Liquidity Pools Explained: Price Discovery for Play to Earn Tokens

Liquidity pools use smart contracts to settle the price for new tokens, while paying passive returns for locking in assets.

Liquidity pools are already a well-established structure for cryptocurrency projects. A liquidity pool is established when token owners agree to lock up their assets, usually in a pair between two coins or tokens. 

That pair of assets, based on their ratio, can establish the price for the tokens and serve as a trading mechanism. The token owners will usually receive rewards for locking in their tokens, as an incentive not to rush and panic-sell. This allows for an automated price discovery mechanism and an immediate exchange venue for newly created tokens. 

Almost all big blockchains support their native liquidity pools, usually organized as a decentralized exchange. UniSwap is the go-to exchange for Ethereum, PancakeSwap serves the Binance Smart Chain tokens, and Pangolin DEX for the Solana network. SunSwap serves TRON network, and there are many other leaderless markets that operate on automated trading. 

Why Liquidity Pools Boost Play to Earn Token Prices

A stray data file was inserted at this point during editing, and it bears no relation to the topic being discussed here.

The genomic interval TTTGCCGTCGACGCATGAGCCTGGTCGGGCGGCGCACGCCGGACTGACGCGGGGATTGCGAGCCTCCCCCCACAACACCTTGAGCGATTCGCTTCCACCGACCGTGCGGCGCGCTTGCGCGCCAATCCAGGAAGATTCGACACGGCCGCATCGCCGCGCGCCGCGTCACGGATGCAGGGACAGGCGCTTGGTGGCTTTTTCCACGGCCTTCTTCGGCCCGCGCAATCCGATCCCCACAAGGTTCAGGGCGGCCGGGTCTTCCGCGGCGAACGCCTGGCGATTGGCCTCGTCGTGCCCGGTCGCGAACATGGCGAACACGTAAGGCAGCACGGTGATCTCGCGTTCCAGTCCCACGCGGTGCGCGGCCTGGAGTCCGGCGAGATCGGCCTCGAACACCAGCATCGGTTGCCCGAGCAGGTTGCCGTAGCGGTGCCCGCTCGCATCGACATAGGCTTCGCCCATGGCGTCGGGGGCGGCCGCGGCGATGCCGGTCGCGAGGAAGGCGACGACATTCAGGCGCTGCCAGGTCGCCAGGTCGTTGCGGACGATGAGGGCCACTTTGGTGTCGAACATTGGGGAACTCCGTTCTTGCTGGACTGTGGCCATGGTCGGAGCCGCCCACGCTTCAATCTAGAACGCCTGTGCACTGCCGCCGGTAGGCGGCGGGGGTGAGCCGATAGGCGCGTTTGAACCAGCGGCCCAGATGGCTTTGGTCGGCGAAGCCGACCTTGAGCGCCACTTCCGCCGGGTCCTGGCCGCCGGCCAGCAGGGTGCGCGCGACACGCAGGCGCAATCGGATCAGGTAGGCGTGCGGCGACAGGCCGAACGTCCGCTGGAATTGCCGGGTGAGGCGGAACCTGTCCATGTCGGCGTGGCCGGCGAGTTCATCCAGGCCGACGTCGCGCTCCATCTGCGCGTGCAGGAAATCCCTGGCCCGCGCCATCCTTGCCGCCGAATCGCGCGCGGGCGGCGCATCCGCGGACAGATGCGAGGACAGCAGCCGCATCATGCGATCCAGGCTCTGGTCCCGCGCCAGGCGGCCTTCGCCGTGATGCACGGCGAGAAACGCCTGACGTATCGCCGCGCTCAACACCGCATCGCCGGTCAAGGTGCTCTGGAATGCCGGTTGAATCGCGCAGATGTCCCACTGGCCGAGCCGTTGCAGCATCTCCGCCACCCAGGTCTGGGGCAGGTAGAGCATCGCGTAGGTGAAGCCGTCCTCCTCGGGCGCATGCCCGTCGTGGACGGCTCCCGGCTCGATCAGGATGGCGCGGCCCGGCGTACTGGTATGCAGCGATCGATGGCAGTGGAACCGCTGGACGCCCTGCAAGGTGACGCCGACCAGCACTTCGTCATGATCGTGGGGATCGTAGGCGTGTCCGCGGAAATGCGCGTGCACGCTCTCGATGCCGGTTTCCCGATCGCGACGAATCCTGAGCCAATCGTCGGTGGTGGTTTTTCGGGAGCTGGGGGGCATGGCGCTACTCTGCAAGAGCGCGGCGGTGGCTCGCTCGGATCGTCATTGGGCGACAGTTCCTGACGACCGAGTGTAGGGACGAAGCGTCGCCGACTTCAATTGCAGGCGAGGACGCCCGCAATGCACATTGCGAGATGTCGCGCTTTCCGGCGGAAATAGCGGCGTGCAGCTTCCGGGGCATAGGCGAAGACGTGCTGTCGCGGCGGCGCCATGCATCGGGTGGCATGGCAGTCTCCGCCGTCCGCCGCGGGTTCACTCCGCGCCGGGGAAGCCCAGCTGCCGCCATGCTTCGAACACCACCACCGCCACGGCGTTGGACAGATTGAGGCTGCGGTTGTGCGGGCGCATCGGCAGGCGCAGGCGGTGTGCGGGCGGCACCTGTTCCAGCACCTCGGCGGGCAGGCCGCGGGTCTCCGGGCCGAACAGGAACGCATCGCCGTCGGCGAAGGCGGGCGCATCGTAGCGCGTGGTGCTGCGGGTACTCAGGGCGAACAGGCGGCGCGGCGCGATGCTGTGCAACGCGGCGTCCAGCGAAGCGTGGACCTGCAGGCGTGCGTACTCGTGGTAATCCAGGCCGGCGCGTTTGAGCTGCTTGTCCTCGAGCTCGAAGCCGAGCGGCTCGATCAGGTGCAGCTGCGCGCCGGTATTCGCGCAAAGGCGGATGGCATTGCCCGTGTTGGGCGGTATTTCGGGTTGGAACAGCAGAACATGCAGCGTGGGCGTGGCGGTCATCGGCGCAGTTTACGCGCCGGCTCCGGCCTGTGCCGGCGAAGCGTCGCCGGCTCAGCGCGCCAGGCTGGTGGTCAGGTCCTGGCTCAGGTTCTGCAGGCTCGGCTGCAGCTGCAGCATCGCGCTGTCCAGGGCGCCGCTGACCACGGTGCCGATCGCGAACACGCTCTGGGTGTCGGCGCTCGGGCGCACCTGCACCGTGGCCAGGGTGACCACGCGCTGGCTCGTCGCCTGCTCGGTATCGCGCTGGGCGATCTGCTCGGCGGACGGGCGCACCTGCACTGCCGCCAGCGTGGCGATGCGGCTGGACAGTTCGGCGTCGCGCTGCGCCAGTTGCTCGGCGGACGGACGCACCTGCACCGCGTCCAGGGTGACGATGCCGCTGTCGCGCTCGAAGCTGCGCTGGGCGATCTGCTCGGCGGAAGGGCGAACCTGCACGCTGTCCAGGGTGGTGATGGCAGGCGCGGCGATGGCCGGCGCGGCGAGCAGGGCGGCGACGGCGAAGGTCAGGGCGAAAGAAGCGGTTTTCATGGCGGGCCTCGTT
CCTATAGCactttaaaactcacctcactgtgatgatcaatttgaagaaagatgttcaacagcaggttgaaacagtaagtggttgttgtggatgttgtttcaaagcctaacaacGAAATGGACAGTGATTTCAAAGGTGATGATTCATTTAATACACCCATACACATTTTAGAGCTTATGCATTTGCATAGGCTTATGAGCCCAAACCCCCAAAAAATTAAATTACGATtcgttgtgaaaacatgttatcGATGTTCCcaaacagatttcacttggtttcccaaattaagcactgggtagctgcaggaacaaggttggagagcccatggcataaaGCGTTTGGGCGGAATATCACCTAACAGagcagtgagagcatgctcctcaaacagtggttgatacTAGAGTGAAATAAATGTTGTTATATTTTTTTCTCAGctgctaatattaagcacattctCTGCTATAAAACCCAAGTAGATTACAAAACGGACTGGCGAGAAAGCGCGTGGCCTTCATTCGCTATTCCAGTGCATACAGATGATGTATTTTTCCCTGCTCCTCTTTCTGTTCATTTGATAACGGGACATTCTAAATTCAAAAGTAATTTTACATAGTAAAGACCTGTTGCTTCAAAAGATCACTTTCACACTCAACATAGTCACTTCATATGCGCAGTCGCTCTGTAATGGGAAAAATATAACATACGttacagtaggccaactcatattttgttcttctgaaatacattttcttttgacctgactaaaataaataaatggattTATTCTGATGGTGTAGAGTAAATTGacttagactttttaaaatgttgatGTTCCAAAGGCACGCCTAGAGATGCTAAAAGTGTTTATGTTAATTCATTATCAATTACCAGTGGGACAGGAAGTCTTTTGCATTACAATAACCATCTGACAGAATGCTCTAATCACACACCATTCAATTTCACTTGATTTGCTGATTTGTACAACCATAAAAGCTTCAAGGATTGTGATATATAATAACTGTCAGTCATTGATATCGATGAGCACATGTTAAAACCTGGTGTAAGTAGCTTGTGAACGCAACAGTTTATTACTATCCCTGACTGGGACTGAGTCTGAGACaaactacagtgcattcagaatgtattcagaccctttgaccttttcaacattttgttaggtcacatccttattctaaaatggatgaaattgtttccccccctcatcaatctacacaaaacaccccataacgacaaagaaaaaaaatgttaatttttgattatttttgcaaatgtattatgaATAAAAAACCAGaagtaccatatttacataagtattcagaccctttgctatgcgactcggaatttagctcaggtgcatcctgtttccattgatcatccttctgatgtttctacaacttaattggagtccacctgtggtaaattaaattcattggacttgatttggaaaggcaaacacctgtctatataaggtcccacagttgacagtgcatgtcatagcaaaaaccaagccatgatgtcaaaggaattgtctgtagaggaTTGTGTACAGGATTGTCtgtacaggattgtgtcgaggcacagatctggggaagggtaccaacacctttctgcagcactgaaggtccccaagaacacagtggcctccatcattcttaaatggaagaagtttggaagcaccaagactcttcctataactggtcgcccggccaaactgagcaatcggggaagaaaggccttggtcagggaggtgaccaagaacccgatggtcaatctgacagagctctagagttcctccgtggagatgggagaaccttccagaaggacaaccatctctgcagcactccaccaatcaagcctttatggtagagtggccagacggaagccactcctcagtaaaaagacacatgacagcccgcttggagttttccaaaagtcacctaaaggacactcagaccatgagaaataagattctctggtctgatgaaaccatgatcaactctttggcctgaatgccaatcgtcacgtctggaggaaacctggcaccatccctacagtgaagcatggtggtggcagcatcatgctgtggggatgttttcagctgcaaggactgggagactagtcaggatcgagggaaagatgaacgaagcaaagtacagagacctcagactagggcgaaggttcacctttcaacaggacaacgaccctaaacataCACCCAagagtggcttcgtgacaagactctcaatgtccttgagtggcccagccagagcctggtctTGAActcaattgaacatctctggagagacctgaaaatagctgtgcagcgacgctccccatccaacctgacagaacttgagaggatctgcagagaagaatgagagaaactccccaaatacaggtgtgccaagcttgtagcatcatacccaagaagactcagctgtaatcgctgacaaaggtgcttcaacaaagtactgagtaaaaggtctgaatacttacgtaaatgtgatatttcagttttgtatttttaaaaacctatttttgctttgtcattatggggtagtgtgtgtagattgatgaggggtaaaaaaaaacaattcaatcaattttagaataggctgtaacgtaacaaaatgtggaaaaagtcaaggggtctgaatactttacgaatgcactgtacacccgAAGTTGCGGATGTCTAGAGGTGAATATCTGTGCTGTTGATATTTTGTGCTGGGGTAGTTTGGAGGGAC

Earning a reward token raises the matter of needing to liquidate the rewards. Not all brand-new tokens will be listed on exchanges, and liquidity pools are one source of price discovery. 

The other effect of liquidity pools is that they incentivize some of the players not to sell their tokens immediately. Holding onto native reward tokens and using them within the game can translate into increased value. 

Liquidity pools also require the second asset in the pair to be in a sufficient quantity. For instance, a token may require a certain amount of ETH to be injected into the pool to support valuations. 

A well-supplied liquidity pool is a good sign when vetting a play to earn project. Some platforms will also provide their own liquidity in ETH or BNB tokens. 

What are the Risks of Liquidity Pools

Putting assets into a liquidity pool, also known as liquidity mining, holds significant risk. The main source of losses is the so called impermanent loss, which leaves some token holders with less paper value. Impermanent loss can recover over time. 

Liquidity pools are also risky when they are deliberately rug-pulled, that is, when a token owner abuses the available liquidity and sells, crashing the market price. 

The best approach is to be aware of those risks before committing a reward token to a liquidity pool. For more reliable projects, a robust, well-supplied liquidity pool with high trading activity can be a sign for a viable play to earn ecosystem.

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